MetLife has agreed to pay $10 million to settle allegations of deficiencies in its accounting for reserves associated with its annuities business.

The U.S. Securities and Exchange Commission said the insurer failed to maintain a sufficient system of internal accounting controls, resulting in both an understatement and overstatement of reserves.

The understatement related to group annuities in MetLife’s Retirement and Income Solutions (RIS) business while the overstatement related to variable annuity guarantees assumed by a MetLife subsidiary, MetLife Reinsurance Company of Bermuda, from a former operating joint venture in Japan.

To correct the errors, MetLife in 2017 adjusted its reserves by a total of $1.4 billion.

“Investors are entitled to the reliability and accuracy of financial information,” Marc P. Berger, director of the SEC’s New York Regional Office, said in a news release. “The commission found that MetLife’s insufficient internal controls caused longstanding accounting errors.”

According to an SEC administrative order, MetLife’s incorrect accounting for the RIS annuities arose from its practice of releasing reserves – that is, reducing liability for future policy benefits, with a corresponding increase in income – associated with annuitants who had not responded to MetLife after two mailing attempts.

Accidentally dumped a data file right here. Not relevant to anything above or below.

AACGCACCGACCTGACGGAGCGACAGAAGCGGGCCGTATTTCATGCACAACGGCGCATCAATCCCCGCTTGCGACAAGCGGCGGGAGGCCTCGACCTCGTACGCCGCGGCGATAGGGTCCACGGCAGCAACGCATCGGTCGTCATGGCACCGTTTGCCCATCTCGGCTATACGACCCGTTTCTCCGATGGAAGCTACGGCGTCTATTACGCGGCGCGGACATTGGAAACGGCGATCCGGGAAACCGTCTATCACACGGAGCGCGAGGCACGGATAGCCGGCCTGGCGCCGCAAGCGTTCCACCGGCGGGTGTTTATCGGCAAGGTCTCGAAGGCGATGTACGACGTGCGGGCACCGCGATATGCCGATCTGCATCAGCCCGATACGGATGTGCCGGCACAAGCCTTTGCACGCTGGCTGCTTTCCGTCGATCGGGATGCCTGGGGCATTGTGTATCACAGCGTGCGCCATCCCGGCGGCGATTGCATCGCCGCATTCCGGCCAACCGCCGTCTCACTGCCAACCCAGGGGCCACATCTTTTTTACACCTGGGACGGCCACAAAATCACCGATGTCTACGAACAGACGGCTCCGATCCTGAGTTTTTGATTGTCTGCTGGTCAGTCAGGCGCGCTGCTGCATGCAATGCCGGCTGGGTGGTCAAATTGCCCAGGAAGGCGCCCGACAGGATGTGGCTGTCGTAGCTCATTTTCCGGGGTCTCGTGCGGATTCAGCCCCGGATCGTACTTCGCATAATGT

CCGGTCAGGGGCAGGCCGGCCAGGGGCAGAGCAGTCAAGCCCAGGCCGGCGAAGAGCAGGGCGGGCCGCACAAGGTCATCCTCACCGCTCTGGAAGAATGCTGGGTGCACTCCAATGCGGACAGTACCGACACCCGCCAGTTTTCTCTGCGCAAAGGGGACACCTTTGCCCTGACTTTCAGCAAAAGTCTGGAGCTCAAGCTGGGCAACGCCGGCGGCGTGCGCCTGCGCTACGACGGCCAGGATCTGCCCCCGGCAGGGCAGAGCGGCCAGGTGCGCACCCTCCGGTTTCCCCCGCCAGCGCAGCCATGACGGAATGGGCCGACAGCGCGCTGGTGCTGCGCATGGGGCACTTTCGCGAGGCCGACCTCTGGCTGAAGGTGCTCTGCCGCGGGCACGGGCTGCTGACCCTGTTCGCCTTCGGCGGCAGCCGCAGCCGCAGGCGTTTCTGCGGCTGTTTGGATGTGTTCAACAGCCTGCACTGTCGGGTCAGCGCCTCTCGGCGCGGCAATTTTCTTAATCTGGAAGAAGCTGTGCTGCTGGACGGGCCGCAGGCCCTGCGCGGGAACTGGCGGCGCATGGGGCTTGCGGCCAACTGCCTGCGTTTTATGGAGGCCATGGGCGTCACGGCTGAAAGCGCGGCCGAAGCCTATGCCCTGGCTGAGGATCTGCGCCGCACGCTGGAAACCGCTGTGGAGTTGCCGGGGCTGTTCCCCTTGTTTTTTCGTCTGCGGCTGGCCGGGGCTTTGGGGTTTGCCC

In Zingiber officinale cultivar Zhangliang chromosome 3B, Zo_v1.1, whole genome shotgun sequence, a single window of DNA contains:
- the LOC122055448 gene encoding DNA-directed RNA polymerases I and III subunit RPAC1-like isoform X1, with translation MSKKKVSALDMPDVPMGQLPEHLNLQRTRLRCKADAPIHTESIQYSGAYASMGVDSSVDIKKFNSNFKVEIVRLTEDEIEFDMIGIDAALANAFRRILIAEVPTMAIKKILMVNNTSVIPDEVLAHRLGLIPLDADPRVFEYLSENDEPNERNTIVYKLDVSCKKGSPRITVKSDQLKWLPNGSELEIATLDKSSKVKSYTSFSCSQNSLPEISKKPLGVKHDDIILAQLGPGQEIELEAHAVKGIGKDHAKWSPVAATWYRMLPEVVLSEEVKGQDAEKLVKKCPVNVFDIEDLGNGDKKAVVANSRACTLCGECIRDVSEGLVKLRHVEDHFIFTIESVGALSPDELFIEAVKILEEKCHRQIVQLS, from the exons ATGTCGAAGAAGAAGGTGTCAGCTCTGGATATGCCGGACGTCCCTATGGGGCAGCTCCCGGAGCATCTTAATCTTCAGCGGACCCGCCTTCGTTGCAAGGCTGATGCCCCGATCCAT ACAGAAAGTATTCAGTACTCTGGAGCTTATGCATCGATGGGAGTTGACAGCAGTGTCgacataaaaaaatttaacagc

The company presumed those annuitants were dead or otherwise would never be found but the SEC said its “historical practices were insufficient to justify that presumption and the release of reserves.”

“Other than sending out two form letters five years apart, MetLife generally did not attempt to reach annuitants through any other means,” the commission said, noting that “if MetLife’s contact information was inaccurate or incomplete, annuitants may have never received any notification from the company that they were entitled to benefits.”

MetLife attributed the error in accounting for reserves associated with the variable annuity guarantees to data errors, including a failure to properly incorporate policyholder withdrawals into its valuation model.

“Our focus since we self-identified these issues has been to improve our processes to deliver better service to our customers,” a MetLife spokesperson said. “We successfully remediated both material weaknesses associated with this settlement as of December 2018.”

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